The more conservative Accord now bore a resemblance to the first-generation Acura Legend. The Accord had matured into a larger car now approaching the likes of the Ford Taurus, but was still given "compact" status. The LX-i and SE-i trim levels were renamed EX and SE respectively, leaving US models with DX, LX, and EX trim levels. The Canadian Accord trim levels varied slightly from the US models with LX, EX and EX-R. Fourth generation EXi Accords sold in Australia and New Zealand offered the same 4-wheel steering technology as was available optionally on the US Honda Prelude.

For this fourth generation Accord Honda made significant engineering design improvements. A completely new 2.2 liter, 16-valve engine would replace the previous 2.0 liter 12-valve model. All Accords sold in North America came with a 2.2 liter electronic fuel injected engine standard. Also noteworthy, all Accords equipped with automatic transmissions used an electronically controlled rear engine mount to reduce low frequency noise and vibration. The mount contained 2 fluid filled chambers separated by a computer controlled valve. At low engine speeds, fluid routed through the valve damping vibration. Above 850 rpm, fluid routed around the valve making the engine mount stiffer.

A 125 HP 4-cylinder engine was offered the DX and LX models, while the EX received a 130 hp (97 kW) version. Cruise control was dropped from the DX sedan, with air conditioning remaining a dealer-installed option. The LX kept the same features as the previous generation including air conditioning, power windows, locks, and mirrors. The EX added 10 horsepower (7 kW) more due to different exhaust manifold and slightly bigger exhaust piping, 15 inch machined aluminum-alloy wheels, sunroof, upgraded upholstery, dual-outlet single exhaust, rear stabilizer bar and a high-power 4-speaker stereo cassette.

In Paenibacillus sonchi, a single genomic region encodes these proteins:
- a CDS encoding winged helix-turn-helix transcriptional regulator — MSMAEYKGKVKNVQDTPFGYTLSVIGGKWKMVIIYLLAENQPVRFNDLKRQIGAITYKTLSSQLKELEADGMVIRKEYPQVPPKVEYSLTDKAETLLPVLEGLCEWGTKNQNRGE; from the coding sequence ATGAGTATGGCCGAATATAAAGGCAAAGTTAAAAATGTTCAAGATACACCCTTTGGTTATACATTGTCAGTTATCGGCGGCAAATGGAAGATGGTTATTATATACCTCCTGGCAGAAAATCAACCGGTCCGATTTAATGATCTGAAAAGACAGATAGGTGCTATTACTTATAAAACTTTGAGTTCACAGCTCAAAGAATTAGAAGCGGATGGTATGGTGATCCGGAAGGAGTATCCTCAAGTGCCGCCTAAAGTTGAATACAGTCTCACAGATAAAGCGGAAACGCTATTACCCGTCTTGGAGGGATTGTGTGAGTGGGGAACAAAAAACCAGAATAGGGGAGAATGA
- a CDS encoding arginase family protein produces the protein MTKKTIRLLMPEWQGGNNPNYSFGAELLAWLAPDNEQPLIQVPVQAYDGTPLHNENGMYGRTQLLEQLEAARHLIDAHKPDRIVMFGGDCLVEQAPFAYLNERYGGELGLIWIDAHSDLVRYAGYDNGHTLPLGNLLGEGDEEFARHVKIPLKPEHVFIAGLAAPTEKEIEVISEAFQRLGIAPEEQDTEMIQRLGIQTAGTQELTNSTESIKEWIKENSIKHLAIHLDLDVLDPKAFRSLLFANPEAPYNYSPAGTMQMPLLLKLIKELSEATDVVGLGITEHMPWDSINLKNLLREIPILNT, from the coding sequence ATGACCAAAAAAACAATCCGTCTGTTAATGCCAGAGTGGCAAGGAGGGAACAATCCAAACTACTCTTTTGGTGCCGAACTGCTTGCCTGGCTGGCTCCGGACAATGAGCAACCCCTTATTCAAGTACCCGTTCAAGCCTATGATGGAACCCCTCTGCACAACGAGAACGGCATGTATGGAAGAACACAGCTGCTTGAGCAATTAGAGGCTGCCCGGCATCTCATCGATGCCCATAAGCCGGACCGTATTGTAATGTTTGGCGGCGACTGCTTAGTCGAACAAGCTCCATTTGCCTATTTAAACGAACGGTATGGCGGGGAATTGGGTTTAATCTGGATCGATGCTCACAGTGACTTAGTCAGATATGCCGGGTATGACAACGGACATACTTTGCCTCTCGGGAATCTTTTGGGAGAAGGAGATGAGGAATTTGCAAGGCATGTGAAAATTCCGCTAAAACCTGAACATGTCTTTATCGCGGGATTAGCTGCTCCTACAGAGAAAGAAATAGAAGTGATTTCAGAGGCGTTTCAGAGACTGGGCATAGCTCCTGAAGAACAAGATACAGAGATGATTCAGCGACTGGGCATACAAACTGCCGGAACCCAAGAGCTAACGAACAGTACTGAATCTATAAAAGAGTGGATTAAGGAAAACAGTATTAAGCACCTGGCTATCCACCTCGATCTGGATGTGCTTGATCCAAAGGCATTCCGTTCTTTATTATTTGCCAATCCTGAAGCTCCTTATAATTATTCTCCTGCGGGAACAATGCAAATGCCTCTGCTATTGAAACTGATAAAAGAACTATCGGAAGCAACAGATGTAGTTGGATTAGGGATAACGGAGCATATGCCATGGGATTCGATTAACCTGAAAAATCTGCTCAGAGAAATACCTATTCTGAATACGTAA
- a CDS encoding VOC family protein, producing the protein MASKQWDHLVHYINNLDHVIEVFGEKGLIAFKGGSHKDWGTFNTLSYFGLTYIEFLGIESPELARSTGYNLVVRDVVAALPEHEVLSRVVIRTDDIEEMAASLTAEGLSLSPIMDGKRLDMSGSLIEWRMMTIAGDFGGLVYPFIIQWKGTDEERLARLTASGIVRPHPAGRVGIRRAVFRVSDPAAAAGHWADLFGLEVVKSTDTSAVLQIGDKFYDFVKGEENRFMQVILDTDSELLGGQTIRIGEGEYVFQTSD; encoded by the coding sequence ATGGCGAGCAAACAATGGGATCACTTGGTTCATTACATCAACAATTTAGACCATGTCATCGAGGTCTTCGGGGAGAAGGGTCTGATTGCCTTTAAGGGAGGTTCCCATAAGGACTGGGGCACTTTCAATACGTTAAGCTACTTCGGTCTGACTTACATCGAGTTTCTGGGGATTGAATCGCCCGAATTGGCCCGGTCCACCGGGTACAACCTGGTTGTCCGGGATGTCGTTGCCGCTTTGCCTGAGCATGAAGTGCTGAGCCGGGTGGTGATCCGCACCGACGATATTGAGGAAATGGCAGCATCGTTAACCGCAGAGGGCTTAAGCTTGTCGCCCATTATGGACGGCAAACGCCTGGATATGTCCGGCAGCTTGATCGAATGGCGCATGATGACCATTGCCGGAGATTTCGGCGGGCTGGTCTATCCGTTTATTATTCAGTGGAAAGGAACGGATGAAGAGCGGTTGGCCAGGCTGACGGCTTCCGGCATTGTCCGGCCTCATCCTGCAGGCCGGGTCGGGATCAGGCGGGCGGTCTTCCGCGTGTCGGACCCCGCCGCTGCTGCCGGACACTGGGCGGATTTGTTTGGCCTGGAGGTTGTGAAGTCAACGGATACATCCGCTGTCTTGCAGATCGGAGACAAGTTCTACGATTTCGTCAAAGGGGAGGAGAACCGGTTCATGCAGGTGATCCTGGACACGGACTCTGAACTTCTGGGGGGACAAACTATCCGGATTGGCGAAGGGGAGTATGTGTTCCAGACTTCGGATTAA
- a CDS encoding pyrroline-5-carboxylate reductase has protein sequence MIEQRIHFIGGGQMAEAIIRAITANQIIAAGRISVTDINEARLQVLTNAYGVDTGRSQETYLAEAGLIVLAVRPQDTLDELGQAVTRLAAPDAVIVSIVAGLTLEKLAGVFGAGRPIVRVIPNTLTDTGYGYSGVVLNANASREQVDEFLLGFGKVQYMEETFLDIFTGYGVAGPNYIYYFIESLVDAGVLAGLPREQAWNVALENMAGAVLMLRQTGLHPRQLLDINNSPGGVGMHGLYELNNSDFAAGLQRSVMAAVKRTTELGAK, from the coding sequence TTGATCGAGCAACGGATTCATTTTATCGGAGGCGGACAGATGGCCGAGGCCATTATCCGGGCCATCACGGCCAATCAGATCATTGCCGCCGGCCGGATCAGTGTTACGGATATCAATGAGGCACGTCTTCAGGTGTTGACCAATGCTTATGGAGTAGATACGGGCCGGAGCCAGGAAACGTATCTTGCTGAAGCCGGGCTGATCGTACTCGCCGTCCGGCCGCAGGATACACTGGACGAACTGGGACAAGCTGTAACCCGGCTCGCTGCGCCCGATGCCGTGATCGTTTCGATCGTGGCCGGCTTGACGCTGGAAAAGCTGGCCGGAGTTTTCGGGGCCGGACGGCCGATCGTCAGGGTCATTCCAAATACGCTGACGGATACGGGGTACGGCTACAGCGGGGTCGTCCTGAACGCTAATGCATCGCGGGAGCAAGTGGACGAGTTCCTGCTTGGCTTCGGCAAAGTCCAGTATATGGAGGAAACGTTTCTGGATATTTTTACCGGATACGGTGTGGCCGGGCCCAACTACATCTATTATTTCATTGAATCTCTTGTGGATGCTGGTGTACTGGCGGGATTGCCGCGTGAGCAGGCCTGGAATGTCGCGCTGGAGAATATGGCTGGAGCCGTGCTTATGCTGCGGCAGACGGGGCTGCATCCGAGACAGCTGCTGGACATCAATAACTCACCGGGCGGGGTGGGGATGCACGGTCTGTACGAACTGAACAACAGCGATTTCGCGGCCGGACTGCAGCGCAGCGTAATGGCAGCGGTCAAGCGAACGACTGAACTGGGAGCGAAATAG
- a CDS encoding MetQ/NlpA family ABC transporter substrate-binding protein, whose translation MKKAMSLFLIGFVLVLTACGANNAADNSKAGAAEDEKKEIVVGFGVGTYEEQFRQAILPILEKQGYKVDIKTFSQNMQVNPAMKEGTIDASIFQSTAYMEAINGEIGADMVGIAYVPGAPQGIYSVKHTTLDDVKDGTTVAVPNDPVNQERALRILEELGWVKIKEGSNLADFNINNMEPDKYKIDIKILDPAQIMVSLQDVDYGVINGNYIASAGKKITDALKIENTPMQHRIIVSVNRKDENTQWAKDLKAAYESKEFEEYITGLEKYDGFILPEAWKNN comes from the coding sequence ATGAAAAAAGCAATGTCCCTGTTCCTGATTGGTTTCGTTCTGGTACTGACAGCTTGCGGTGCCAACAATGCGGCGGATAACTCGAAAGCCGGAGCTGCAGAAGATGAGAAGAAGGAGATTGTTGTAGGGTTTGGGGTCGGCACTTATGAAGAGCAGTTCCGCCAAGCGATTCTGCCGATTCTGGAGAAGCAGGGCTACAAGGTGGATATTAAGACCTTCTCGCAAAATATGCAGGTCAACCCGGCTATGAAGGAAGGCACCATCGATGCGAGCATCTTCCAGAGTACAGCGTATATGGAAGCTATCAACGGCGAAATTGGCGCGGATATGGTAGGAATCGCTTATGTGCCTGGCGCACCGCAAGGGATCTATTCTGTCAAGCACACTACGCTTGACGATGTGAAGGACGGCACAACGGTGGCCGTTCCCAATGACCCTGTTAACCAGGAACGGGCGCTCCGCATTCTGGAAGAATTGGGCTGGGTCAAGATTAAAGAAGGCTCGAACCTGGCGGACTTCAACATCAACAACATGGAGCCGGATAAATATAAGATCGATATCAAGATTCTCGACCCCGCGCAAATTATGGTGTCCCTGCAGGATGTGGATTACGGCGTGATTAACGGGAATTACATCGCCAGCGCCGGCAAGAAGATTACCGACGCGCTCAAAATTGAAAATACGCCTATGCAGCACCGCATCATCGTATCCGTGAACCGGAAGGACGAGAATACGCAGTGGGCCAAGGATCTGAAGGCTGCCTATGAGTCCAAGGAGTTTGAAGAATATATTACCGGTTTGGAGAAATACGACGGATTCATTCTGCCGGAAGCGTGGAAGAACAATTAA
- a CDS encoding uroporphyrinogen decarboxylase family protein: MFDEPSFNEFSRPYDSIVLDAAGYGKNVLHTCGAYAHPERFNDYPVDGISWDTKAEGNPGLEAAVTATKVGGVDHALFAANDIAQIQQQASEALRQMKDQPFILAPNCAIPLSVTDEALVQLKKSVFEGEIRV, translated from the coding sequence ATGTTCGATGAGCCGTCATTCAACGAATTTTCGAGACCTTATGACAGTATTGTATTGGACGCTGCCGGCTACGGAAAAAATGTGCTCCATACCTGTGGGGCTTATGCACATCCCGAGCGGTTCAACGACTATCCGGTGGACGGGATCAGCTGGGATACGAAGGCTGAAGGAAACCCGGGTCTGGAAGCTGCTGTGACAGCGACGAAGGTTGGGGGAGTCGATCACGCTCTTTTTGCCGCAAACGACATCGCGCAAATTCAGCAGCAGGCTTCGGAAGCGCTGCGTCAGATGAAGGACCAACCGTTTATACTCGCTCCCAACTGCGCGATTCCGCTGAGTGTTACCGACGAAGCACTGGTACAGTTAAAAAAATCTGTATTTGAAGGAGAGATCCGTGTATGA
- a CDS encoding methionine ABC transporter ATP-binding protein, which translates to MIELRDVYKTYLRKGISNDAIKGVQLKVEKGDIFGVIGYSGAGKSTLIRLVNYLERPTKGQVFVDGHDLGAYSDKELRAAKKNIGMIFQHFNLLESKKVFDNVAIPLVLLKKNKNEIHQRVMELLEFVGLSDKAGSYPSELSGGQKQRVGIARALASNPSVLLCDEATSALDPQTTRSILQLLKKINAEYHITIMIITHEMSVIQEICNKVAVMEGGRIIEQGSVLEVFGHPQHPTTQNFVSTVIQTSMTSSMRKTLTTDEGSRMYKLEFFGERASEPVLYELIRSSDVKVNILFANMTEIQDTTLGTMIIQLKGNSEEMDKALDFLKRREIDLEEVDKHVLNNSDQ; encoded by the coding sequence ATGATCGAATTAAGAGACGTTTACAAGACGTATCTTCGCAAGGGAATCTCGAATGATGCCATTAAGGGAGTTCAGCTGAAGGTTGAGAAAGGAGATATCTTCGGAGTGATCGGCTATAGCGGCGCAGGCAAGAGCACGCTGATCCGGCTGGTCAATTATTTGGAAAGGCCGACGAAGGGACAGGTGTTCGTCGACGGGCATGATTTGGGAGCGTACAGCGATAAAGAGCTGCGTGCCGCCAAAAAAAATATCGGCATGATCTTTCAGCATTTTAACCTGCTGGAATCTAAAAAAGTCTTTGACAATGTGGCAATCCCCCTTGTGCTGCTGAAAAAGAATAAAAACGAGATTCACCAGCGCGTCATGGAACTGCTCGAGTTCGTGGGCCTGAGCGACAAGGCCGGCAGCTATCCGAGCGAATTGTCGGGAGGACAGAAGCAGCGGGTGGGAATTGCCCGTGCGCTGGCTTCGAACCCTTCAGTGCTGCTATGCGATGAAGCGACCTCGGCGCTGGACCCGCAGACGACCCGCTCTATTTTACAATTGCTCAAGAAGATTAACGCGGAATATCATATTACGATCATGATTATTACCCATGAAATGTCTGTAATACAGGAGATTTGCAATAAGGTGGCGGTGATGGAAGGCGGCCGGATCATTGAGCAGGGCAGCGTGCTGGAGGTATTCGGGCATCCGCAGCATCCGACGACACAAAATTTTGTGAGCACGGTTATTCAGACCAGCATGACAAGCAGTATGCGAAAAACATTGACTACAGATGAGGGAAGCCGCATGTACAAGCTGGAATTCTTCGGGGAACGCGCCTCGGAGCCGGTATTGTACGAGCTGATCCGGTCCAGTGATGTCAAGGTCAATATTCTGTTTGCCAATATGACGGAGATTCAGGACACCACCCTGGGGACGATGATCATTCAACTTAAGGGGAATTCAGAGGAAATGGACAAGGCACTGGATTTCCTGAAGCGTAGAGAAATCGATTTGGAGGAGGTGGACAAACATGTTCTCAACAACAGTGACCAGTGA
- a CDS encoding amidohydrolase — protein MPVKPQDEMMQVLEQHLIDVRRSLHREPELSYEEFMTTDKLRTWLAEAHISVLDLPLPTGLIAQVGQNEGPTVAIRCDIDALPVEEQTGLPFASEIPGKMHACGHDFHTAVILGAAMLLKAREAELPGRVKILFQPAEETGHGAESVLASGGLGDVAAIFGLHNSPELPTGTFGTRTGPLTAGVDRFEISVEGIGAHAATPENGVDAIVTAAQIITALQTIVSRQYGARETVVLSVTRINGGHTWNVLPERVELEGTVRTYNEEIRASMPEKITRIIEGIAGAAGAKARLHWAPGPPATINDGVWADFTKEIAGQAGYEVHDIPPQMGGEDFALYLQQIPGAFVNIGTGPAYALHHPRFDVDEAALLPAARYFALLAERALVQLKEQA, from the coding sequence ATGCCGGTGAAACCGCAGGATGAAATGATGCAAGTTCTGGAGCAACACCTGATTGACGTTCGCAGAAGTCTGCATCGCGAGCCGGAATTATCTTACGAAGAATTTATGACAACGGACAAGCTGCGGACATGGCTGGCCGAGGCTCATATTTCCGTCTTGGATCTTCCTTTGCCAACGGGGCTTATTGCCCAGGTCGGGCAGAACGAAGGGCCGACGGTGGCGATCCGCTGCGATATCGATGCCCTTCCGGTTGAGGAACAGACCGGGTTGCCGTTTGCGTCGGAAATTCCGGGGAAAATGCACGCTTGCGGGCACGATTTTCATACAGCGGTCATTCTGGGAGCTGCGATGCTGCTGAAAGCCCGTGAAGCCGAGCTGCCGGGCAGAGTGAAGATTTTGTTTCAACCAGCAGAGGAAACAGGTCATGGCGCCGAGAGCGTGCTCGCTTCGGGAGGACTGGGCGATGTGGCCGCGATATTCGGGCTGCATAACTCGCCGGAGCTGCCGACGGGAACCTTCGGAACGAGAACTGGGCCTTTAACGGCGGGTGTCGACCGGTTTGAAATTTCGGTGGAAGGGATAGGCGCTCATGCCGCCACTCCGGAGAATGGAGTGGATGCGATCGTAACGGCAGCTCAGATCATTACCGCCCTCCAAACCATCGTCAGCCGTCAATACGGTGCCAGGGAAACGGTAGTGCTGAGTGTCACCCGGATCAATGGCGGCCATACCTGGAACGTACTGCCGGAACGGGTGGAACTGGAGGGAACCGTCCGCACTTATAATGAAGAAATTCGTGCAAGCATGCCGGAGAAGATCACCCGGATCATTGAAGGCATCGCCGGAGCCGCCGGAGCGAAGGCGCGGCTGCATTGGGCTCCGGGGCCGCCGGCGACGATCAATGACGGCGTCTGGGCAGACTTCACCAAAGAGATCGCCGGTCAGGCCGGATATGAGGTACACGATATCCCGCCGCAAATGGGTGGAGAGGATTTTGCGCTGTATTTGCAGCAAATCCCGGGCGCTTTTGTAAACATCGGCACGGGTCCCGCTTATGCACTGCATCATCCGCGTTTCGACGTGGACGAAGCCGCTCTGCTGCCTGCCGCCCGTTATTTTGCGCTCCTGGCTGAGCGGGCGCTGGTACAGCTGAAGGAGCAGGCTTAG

Because of tightening auto safety regulations from the NHTSA, all North American 1990 and 1991 Accords came equipped with motorized shoulder belts to comply with passive restraint mandates. These semi-automatic restraints were a two component system; a motorized shoulder belt along with a non-integrated and manually operated seatbelt. The shoulder belts automatically raced around each window frame encircling both the driver and front seat passenger whenever the front door closed and reversed to release them when opened. The seat belts however, still required manual fastening.

For the 1992 and 1993 model years, the awkward motorized shoulder belt system were replaced with a standard driver-side airbag and conventional shoulder/seatbelt arrangement for all but the center rear passenger. A redesigned manual transmission with hydraulic clutch was standard equipment while an all-new electronically controlled 4-speed automatic transmission was optional for all models. Some new dealer-installed accessories were now offered including a single-disc in-dash CD player or trunk mounted 6-disc CD changer, fog lights, security system, rear wing spoiler, trunk lip spoiler, luggage rack, full and half nose mask, center armrest, equalizer, window visors, sunroof visor, car cover, and cockpit cover.